In order to build a new clinical facility for cancer patients on a tight Boston site, engineers and contractors had to devise a 70-ft-to 110-ft-deep barrier wall to serve double duty by cutting off groundwater and isolating ground vibration. They did that by installing a rock-socketed 3-ft-thick slurry wall incorporating 268 permanent tieback anchors, many located under a busy city street, and by cantilevering a lay-down area.

Photo: William J. Angelo/ENR
Slurry wall and tiebacks protect tight site.

The $350-million Yawkey Center for Cancer Care is the latest addition to the Dana-Farber Cancer Institute (DFCI). The 15-story structure is being built on a 198-ft-by-186-ft site and will have seven levels of below-grade parking. But the Yawkey Center had to be shoehorned be­tween the 100,000-sq-ft footprint of the Medical Area Total Energy Plant (MATEP), the 13-story Smith Building re­search laboratory with its seven levels of below-grade parking, busy Brookline Avenue and Jimmy Fund Way. “Yawkey Center will allow DFCI to address a significant increase in patient visits as well as expected growth in patient volume well into the next decade,” says Thomas F. Herring, DFCI project executive.

A low-vibration hydromill was used to cut through rock to install the slurry wall and avoid disrupting nearby structures. But hydromill vibration was a small issue. The 30-year-old  MATEP provides peaking power for 9 million sq ft of occupied space using six 32-cylinder foundation-mounted diesel-engine/generator sets. They also produce 10 Hz of low- frequency ground vibration. “The 10 Hz is a problem since it closely matches the natural frequency of many building elements,” says Alan H. Simon, president of Simon Design Engineering LLC, Wellesley, Mass., project structural engineer. “If the generating frequency matches the natural frequency, the vibrations will be amplified considerably into the feelable and noticeable range, which will affect research and patient comfort.” Foundations for the Yawkey Center will rest on 40 concrete footings and piers, including 6-ft-dia. drilled shafts and varying sizes of rectangular piers installed in sheeted pits. To further dampen vibrations, the piers are surrounded by a 2-in.-thick layer of closed-cell polyethylene isolation foam. The garage and building foundation will be built 10 ft inside the slurry walls.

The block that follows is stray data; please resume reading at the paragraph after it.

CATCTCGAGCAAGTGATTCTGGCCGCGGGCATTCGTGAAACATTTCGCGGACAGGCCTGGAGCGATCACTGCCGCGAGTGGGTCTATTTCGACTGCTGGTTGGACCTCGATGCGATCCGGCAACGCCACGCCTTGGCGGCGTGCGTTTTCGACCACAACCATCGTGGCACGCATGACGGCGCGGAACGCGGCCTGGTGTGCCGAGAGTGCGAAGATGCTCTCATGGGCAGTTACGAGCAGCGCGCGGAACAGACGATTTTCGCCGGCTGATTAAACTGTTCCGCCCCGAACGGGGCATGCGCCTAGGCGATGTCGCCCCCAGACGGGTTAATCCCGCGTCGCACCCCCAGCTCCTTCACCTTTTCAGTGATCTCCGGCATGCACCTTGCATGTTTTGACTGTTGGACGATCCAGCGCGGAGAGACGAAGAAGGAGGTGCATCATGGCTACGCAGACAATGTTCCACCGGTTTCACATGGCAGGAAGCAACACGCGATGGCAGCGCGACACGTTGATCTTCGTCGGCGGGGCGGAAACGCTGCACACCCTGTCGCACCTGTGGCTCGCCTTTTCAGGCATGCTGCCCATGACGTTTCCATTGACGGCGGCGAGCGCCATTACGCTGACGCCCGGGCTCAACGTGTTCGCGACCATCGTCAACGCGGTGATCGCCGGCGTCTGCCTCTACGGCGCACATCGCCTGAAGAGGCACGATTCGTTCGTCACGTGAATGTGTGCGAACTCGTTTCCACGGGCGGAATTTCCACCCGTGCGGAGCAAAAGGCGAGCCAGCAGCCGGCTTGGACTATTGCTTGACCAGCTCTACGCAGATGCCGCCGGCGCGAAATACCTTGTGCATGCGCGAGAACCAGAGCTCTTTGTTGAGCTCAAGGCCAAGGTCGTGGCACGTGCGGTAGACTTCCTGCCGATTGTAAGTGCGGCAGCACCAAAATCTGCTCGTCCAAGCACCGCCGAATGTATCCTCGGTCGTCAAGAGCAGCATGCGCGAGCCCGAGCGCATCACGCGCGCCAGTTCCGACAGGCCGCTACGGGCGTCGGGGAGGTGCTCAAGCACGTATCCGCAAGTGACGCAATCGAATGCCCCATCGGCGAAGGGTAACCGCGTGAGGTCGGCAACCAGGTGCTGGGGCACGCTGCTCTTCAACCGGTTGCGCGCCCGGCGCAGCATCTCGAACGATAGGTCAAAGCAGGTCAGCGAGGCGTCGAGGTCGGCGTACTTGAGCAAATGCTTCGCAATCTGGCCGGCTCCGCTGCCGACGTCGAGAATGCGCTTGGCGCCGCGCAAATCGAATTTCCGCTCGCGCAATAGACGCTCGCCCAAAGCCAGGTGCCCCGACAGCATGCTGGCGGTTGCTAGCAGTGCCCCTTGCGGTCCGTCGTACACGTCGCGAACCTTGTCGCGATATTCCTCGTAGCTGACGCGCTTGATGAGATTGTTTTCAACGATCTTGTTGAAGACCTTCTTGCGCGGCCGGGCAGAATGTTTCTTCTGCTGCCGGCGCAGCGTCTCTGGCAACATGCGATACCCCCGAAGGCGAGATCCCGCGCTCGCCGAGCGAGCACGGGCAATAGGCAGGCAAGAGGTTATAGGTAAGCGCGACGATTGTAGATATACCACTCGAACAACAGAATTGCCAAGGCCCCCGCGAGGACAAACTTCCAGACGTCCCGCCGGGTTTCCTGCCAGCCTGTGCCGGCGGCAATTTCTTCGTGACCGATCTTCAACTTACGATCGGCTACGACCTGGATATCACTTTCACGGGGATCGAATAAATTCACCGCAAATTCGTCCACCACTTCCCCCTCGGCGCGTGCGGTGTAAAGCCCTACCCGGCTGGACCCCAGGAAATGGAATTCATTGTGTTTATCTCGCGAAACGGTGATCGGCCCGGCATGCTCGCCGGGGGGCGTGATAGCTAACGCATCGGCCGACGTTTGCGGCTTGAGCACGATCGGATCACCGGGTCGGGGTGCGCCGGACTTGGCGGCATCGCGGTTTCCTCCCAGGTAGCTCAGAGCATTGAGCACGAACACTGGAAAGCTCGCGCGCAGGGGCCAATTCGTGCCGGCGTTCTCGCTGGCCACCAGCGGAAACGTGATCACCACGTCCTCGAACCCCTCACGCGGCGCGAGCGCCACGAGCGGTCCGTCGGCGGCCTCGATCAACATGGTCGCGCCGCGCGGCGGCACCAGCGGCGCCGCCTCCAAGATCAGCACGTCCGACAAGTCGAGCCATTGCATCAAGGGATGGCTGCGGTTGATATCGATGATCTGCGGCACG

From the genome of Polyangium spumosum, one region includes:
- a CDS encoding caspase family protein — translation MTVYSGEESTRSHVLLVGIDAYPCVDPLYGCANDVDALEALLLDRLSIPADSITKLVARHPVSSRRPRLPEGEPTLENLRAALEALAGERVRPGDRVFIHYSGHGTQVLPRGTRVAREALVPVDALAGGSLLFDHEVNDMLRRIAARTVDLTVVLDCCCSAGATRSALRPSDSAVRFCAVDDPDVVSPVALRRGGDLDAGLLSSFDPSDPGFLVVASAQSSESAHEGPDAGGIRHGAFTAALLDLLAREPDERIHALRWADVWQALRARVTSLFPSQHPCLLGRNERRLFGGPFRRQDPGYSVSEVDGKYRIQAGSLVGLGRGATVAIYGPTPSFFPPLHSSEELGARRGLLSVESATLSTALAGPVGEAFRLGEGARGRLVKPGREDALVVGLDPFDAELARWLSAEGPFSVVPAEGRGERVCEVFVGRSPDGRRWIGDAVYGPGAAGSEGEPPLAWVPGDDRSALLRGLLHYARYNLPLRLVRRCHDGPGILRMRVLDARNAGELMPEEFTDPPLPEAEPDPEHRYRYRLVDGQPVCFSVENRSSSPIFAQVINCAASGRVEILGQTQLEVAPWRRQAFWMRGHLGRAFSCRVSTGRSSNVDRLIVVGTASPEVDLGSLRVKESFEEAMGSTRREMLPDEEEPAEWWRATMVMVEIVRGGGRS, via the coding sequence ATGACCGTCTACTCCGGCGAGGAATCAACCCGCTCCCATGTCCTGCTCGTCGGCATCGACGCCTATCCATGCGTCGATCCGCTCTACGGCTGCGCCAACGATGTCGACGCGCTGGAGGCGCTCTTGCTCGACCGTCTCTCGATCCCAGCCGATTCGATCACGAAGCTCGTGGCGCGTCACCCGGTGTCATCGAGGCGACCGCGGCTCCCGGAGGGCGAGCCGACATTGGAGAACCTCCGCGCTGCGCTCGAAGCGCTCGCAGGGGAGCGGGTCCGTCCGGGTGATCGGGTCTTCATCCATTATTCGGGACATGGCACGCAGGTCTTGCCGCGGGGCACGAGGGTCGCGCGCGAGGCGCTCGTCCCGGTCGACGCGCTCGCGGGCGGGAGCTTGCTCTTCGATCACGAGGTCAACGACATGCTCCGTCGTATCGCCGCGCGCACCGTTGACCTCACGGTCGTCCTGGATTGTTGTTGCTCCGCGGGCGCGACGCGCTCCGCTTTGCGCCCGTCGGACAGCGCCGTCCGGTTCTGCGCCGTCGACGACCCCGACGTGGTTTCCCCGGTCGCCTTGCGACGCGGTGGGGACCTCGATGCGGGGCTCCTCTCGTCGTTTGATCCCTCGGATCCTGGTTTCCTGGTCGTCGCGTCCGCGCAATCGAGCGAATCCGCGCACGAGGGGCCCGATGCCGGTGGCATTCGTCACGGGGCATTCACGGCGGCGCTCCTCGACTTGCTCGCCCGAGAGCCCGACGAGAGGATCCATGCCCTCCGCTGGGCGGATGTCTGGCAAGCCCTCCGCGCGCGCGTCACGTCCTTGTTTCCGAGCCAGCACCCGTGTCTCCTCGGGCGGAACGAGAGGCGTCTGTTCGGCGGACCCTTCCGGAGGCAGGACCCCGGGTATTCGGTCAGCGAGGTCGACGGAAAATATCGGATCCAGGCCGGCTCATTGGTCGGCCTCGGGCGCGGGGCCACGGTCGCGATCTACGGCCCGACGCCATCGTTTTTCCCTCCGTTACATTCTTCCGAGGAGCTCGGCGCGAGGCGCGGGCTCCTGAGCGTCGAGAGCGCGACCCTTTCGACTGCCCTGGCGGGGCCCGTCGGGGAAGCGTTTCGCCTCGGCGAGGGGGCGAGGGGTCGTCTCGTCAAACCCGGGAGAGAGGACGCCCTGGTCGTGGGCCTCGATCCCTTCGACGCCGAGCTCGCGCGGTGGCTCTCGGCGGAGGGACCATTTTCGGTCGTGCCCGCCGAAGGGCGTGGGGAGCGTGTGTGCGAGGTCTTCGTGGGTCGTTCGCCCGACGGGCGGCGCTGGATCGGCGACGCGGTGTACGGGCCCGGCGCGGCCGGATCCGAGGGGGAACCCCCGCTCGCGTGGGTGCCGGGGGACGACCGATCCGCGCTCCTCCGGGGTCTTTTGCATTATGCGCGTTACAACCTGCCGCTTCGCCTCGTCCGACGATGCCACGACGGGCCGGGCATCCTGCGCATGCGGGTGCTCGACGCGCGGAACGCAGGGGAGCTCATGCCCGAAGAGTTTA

“The superstructure is freestanding. It sits on columns bearing on bedrock without touching the perimeter slurry walls,” says David R. Shields, senior consultant, GEI Consultants Inc., Woburn, Mass., the geotechnical engineer. On the Brookline Avenue side, perimeter columns are bent 7.9 degrees. “Columns were offset to maintain vibration isolation and avoid digging foundations near the toe of the slurry wall,” says Simon. The soils consist of clay and fine sand, and the foundation is about 90 ft below the groundwater table. The tiebacks, 225 kips to 780 kips, were waterproofed using threaded collars and a water swelling cap. “One of the biggest challenges was installing tiebacks into the sand without having the sand flow into the excavation,” says Shields. “This was done by using a drilling collar to create a seal between the drill casing and the wall.” 

On the Brookline Avenue side, a 180-ft-long, 35-ft-wide lay-down area was created by roofing over a portion of the parking garage. Cantilevering a cast-in-place concrete beam into the slurry wall created another 170-ft-long, 15-ft-wide area on Jimmy Fund Way. “It was formed and cast monolithically to the top of the slurry wall after the initial excavation,” says Shields. “Both areas are critical because there was no other access to the site.” The project, which started in late 2005, is scheduled for an early 2011 completion.